Equidate to Make Data About Private Companies Free and Open to the Public

Katie Benner reported in the business secant of yesterday’s New York Times that, “Private companies like Uber and Snapchat are not legally required to share financial information such as their valuation or the number of shares held by investors. For investors, that lack of transparency is something of a hazard.

“Now Equidate, a market for trading shares of private companies, plans to lift the veil on some of that information. The company, based in San Francisco, said on Monday that it would make a host of data about private companies free and open to the public, drawing from corporate filings that include the prices that investors have paid to invest in the companies. Equidate also plans to release tools that shareholders can use to calculate the value of their private-company stock holdings.”

Ms. Benner noted that, “The lack of transparency around private companies, along with a scarcity of shares, has kept the market for start-up stocks fairly small. About $750 million of private shares are actively listed for sale on the Equidate marketplace. By comparison, the total public stock market in the United States includes trillions of dollars of shares.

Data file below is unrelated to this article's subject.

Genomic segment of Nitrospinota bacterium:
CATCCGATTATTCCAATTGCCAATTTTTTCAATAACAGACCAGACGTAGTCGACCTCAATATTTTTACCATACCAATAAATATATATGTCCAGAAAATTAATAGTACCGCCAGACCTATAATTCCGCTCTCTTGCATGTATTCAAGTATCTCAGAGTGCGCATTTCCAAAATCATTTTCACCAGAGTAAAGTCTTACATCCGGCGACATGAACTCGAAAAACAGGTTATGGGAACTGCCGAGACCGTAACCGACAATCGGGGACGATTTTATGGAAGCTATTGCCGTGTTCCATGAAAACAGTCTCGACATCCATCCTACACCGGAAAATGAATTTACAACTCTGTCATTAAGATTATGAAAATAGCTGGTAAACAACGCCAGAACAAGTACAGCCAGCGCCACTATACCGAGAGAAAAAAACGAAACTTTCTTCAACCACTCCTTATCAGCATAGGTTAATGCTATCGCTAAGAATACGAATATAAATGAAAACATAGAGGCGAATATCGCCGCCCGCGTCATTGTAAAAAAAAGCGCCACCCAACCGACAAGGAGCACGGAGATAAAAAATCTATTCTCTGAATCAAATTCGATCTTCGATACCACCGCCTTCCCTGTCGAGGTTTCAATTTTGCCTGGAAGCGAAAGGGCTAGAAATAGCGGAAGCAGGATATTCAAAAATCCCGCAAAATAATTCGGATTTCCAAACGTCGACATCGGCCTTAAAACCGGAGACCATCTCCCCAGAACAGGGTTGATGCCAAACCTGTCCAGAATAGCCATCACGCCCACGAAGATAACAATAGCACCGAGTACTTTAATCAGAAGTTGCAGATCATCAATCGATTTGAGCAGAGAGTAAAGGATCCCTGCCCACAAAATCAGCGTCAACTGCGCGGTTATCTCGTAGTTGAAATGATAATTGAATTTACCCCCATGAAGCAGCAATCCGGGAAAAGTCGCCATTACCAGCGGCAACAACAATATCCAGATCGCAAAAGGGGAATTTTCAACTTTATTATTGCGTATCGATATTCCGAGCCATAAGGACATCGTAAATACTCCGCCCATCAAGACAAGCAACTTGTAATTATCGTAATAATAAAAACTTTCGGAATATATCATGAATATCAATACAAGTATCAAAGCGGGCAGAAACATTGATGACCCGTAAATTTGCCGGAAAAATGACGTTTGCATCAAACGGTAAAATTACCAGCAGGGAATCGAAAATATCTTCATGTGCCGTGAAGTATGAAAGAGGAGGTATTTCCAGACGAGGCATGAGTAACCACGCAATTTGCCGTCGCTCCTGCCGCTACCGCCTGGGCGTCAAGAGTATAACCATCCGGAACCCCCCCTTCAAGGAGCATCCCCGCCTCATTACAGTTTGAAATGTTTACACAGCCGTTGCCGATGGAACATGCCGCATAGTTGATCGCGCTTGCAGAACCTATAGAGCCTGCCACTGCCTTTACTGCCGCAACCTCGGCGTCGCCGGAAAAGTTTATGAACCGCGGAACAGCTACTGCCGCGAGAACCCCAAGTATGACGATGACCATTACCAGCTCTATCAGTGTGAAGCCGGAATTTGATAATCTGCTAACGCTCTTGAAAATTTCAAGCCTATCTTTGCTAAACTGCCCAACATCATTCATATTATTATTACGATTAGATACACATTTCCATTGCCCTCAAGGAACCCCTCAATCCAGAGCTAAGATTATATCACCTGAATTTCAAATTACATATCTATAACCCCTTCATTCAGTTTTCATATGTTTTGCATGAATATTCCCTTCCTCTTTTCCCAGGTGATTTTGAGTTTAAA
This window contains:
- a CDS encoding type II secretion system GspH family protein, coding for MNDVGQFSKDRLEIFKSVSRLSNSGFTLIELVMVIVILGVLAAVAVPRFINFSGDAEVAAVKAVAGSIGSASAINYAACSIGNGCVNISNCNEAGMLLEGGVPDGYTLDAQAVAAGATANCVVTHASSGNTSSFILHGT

To buoy the market for private-company shares, a handful of start-ups have worked to increase transparency and liquidity. Apart from Equidate, the start-up eShares lets privately held companies electronically issue and manage their shares so that investors know who owns what piece of the company at any given time.”

The Times article added that, “While information about private companies does exist, it is typically fragmented or hard to find in corporate filings without paying thousands of dollars a year to data-service companies. With Equidate’s new data service and tools, investors can easily see what the current share price of a private company like Lyft might be on the Equidate marketplace and compare it with the price that venture investors and other institutions paid in the past.”

Ms. Benner also pointed out that, “Regulators are also taking a closer look at the marketplaces for trading private-company stock, which are generally known as secondary markets. Mary Jo White, chairwoman of the Securities and Exchange Commission, said in a March speech that in the past, private-company secondary markets were rife with issues including conflicts of interest and fraud.”

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